by Julia Szabo
A condiment made by combining cooked soybeans and grain inoculated with koji (spores of the fungus Aspergillus oryzae), miso has been prized in Japan since roughly the year 500, used as a spreadable bouillon or to make a hearty, nourishing soup.
In 1945, a young doctor named Tatsuichiro Akizuki was working at Urakami Hospital in the Japanese city of Nagasaki. A firm believer in food as medicine, he prescribed patients twice-daily servings of miso soup, cooked by his wife. Making his ward rounds on August 9 of that year, Dr. Akizuki recalled—in a written account— “A huge impact like a gigantic blow…then down came piles of debris.” The hospital was less than 1.25 miles from the epicenter of the blast; sick with radiation poisoning, the Akizukis continued caring for patients and themselves. They survived and thrived on miso soup (Dr. Akizuki died in 2005, at age 89). Six decades after Nagasaki, Hiroko Furo, PhD, interviewed 30 cancer-free survivors, their atomic burns healed. The anecdotal evidence she gathered confirmed what was suspected for centuries: The umami-rich staple of Japan’s traditional diet has powerful therapeutic properties.
It would take time for miso to captivate Western palates, but today, miso is appreciated worldwide as a superfood. Among its superpowers: strengthening the immune system, restoring beneficial bacteria to the gut, lowering LDL cholesterol. John and Jan Belleme, co-founders of North Carolina’s American Miso Company, maker of the “Miso Master” range of misos, wrote the book on miso—five of them, in fact, including The Miso Book (Square One Publishers)—and both consume the condiment daily. “Using miso in everyday cooking is the essence of what we teach and write about,” explain the authors, who point out that miso is a good source of iron, calcium, phosphorus, potassium and some B vitamins, and contains all essential amino acids, making it a complete protein. Its primary ingredient, soy, contains the isoflavone genistein, a powerful antioxidant that protects cells from free radicals, radiation and chemical pollutants, limiting the growth of cancer by cutting off blood supply to neoplastic cells. The Journal of Alternative Complementary Medicine found that miso has 20 times more genistein than unfermented soy foods. (Fermented for a minimum of 12 months, long-term miso is preferred to short-term for cancer-preventive purposes, as it contains more genistein.) Inhibiting platelet aggregation and thrombosis, miso can also help to prevent strokes, heart attacks and atherosclerosis.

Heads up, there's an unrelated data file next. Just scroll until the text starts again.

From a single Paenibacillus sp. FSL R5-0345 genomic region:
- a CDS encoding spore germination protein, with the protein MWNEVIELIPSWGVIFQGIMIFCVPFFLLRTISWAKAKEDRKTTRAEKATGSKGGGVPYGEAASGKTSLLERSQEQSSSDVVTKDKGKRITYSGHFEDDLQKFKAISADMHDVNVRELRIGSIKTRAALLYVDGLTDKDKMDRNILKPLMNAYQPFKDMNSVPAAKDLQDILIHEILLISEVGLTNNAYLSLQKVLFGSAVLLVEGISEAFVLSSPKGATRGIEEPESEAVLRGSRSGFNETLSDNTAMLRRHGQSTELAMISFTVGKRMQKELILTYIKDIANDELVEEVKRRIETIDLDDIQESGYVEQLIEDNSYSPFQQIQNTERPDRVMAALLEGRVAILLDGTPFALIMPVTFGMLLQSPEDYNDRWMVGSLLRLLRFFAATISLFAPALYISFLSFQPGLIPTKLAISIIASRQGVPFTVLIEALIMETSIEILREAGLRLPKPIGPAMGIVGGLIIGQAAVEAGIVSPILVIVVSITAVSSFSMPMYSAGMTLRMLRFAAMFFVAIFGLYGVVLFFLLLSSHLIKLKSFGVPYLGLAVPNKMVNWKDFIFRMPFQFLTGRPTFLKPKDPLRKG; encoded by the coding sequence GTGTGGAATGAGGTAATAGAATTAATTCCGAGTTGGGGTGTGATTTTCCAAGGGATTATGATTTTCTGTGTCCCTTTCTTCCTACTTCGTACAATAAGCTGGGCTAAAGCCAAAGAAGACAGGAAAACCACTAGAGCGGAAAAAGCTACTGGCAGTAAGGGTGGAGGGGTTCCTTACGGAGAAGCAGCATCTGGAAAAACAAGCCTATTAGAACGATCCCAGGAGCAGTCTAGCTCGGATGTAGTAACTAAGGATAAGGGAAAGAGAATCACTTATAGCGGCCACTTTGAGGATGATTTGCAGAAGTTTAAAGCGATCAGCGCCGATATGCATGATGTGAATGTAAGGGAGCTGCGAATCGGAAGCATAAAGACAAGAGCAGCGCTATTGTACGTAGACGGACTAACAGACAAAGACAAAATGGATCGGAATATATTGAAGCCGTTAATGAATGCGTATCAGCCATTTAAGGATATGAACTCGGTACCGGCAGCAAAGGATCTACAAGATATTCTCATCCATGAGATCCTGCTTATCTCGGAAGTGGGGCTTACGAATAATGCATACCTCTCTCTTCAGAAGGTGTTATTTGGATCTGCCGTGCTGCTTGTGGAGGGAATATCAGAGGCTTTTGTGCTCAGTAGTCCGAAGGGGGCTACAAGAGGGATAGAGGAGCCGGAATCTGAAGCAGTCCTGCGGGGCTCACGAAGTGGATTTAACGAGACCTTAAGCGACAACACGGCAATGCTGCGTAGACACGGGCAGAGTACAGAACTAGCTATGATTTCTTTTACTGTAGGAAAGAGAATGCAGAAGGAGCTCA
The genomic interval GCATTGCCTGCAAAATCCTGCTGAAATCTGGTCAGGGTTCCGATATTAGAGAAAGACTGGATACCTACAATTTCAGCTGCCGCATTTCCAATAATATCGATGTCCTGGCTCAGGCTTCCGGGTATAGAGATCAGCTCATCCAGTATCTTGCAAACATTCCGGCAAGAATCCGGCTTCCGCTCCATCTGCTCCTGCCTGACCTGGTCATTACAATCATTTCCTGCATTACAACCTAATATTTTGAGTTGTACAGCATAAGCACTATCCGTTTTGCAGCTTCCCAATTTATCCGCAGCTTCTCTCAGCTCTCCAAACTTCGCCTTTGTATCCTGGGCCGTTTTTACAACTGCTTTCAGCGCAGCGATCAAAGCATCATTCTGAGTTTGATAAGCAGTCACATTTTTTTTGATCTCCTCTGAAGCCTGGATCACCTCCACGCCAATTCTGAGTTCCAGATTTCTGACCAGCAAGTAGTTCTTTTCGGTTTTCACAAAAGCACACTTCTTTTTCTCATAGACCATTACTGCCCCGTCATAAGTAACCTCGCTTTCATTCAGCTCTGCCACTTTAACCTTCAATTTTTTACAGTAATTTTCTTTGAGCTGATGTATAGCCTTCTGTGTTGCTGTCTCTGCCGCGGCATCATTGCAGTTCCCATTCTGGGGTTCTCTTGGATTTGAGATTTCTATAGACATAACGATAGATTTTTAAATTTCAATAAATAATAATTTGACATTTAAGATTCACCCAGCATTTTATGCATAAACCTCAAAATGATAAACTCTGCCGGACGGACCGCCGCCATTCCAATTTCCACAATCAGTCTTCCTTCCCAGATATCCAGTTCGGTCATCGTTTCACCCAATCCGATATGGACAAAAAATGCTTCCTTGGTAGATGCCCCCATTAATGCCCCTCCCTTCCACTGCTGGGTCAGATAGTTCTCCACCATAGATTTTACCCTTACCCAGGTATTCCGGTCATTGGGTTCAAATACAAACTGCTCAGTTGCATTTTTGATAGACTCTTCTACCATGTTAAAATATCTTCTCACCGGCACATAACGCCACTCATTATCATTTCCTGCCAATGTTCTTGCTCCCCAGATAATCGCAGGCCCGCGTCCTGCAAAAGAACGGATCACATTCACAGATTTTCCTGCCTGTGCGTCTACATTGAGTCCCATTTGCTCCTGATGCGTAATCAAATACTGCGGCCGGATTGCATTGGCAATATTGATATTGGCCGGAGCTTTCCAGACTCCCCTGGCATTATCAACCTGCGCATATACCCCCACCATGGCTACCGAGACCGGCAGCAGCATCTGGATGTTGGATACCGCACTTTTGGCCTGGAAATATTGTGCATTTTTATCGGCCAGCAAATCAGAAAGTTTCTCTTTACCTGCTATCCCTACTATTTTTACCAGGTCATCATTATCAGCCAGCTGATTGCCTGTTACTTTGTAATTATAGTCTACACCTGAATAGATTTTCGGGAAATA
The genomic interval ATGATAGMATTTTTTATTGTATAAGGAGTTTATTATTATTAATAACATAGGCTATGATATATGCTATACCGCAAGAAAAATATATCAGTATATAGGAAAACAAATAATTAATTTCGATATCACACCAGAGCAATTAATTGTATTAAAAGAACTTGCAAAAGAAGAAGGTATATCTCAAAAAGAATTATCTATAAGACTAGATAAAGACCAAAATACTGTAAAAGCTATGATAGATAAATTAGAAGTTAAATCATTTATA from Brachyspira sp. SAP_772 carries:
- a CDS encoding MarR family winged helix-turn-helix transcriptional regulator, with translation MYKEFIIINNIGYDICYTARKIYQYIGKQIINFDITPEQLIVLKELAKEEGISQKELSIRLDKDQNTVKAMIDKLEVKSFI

Nagasaki was devastated 75 years ago, but numerous environmental stressors continue to expose global populations to cancer. Researchers at Japan’s National Cancer Center found that women who had three bowls of miso soup daily reduced their incidence of breast cancer by 40 percent compared with those who had only one bowl daily, and by 50 percent compared to those who had less than one bowl daily. Far from monotonous, downing three daily bowls is a delight; fermentation from rice, barley or chickpeas results in a rich diversity of flavors.
Miso is easily incorporated into a daily wellness regimen: Home chefs can stir miso into a dashi (broth) simmered from sea vegetables (kombu and/or wakame), and add other Japanese pantry staples (carrot, tamari, shiitake, tofu). Or make your own dashi with whatever veggies lurk in the crisper; spinach, kale, broccoli are all good. If you’re tight on time, here’s a shortcut: Carefully heat water—the goal is a simmer, not a rolling boil, to avoid destroying miso’s live probiotic cultures—and add a serving of long-term miso paste, stirring to dissolve.